A History Of The Income Tax

NPR's Melissa Block speaks to author Steven Weisman of the Peterson Institute for International Economics about the history of income tax. Weisman is also the author of The Great Tax Wars: Lincoln to Wilson.

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MELISSA BLOCK, host:

With all the talk of tax cuts, we were wondering when it became so toxic to talk about raising taxes - or has it always been that way? In 1988, the first President Bush quite famously made this promise.

(Soundbite of archived audio)

President GEORGE H.W. BUSH: Read my lips.

(Soundbite of cheering)

Pres. BUSH: No new taxes.

BLOCK: Then he broke that promise, a decision that helped make him a one-term president. President Bush called that tax hike a mistake during presidential debates in 1992.

(Soundbite of archived audio)

Pres. BUSH: Let me remind you it was a Democratic tax increase, and I didn't want to do it and I went along with it. And I said I make a mistake. If I make a mistake, I admit it.

BLOCK: For more on the history of the income tax and how Americans feel about it, we're joined by Steven Weisman. He's the author of a book called "The Great Tax Wars." Welcome to the program.

Mr. STEVEN WEISMAN (Author, "The Great Tax Wars"): Thank you for having me.

BLOCK: Let's go back to the very earliest days of the federal income tax. Tell us about that.

Mr. WEISMAN: The first income tax was during the Civil War, and they were raised by that Republican president, Abraham Lincoln, to pay for the war.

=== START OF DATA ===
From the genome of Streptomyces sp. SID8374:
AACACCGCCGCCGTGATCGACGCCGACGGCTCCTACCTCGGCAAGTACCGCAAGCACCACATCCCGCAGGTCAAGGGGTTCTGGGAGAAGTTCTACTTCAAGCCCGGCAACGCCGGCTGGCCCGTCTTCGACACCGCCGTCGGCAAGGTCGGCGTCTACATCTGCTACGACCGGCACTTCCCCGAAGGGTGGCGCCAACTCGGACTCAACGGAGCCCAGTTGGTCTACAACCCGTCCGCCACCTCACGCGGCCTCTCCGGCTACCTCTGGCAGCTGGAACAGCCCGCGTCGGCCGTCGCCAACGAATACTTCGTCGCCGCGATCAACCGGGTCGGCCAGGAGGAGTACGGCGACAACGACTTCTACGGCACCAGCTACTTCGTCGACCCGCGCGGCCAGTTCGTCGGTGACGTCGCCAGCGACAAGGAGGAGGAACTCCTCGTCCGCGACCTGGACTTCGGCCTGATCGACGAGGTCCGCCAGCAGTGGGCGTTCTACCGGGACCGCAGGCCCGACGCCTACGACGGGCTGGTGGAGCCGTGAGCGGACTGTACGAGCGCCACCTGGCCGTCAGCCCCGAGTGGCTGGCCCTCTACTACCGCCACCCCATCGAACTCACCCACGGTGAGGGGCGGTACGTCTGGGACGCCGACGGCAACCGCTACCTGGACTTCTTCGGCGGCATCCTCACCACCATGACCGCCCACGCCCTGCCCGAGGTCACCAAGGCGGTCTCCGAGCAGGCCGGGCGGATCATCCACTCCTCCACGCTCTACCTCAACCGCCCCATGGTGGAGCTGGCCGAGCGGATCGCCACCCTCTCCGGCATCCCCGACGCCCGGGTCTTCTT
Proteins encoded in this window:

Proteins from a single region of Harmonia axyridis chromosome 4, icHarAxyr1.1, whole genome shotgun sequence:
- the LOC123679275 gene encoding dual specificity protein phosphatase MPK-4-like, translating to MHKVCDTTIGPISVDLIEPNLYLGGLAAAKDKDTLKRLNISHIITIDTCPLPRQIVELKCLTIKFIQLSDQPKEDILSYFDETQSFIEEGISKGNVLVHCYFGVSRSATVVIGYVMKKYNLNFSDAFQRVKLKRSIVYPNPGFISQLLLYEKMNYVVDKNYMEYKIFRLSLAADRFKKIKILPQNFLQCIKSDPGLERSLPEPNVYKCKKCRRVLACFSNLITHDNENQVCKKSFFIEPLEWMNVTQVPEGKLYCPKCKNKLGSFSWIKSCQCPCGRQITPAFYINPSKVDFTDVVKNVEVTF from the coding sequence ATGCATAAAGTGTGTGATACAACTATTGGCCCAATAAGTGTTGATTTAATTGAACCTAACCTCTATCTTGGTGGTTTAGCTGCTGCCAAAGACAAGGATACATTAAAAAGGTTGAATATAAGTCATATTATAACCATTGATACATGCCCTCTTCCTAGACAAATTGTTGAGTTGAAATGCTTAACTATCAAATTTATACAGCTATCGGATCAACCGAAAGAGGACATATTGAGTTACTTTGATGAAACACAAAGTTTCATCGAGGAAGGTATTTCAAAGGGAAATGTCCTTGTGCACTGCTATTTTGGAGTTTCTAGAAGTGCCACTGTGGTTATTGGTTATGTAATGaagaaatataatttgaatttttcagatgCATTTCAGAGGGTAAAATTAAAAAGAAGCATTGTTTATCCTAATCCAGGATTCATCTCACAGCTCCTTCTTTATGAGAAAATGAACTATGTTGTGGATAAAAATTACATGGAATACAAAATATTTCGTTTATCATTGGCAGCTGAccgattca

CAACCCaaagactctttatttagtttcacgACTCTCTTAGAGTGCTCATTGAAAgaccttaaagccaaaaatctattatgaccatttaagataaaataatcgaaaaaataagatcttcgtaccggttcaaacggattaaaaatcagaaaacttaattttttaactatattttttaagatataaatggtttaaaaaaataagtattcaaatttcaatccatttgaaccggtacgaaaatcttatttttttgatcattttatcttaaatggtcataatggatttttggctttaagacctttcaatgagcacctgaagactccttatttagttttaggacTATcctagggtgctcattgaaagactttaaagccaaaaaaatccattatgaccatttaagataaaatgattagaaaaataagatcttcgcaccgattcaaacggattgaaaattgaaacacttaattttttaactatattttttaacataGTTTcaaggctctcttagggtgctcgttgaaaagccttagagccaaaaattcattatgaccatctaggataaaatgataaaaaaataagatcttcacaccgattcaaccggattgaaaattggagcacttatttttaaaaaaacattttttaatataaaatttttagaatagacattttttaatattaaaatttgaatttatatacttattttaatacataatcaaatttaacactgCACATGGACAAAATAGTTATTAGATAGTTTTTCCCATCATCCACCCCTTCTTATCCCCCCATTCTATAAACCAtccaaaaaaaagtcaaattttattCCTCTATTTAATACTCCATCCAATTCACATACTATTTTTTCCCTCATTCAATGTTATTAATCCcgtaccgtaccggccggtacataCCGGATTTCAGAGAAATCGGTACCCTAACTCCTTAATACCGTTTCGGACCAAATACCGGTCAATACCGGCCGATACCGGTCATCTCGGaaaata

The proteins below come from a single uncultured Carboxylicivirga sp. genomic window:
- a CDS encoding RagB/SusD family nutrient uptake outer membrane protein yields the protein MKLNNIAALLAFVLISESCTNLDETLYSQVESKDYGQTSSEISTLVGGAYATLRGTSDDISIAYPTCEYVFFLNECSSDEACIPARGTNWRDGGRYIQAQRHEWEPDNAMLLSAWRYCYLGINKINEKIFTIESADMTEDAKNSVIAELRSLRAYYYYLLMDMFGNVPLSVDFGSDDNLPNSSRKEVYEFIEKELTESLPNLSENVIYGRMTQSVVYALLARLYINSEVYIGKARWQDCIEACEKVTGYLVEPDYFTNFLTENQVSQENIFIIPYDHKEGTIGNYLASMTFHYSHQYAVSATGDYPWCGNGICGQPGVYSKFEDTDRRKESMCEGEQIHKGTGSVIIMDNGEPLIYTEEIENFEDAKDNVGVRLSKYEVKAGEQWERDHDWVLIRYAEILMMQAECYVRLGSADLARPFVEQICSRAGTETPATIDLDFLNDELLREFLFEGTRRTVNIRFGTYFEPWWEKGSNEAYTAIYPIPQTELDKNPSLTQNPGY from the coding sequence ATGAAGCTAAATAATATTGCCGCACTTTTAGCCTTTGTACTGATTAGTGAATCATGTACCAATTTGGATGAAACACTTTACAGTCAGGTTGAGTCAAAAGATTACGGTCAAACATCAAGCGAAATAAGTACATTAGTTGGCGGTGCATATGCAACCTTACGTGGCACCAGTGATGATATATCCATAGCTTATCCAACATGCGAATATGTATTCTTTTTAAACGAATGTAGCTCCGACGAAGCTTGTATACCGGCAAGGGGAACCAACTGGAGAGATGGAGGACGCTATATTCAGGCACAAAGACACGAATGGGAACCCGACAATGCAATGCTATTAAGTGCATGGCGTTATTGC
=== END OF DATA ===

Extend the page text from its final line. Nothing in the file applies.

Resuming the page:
BLOCK: And was it accepted that that was a necessary thing? That income tax was essential at that time?

Mr. WEISMAN: The income tax is never welcomed, but it's always accepted more at a time of war and sacrifice. The income tax was a perfect way to appeal to the egalitarian spirit and the spirit of sacrifice, and it only affected the top 3 or 4 or 5 percent of earners in the country.

BLOCK: Now, the Supreme Court got involved at the end of the 19th century saying the income tax was unconstitutional. How long did that last?

Mr. WEISMAN: Congress enacted an income tax at the depths of a recession called the Panic of 1893, but the Supreme Court declared it unconstitutional a year after it was enacted. And the only way to get an income tax enacted was through a constitutional amendment. It became the 16th Amendment, and it was enacted on the eve of World War I in 1913.

During World War I, went up to 70 percent, an astonishingly high rate. It was very unpopular. But, again, at a time of war, that tax was the patriotic duty of Americans.

BLOCK: You said that the top rate of 70 percent. Was that a marginal rate, a rate on income above a certain level?

Mr. WEISMAN: Correct. Not all taxpayers paid that but only those in the wealthiest brackets.

BLOCK: Paying that on the upper reaches of their income.

Mr. WEISMAN: On the upper reaches of their income.

BLOCK: Let's jump forward in time to the time of Franklin Roosevelt, and let's listen to his justification for taxes. This is from a fireside chat two days after the attack on Pearl Harbor in 1941.

(Soundbite of archived audio)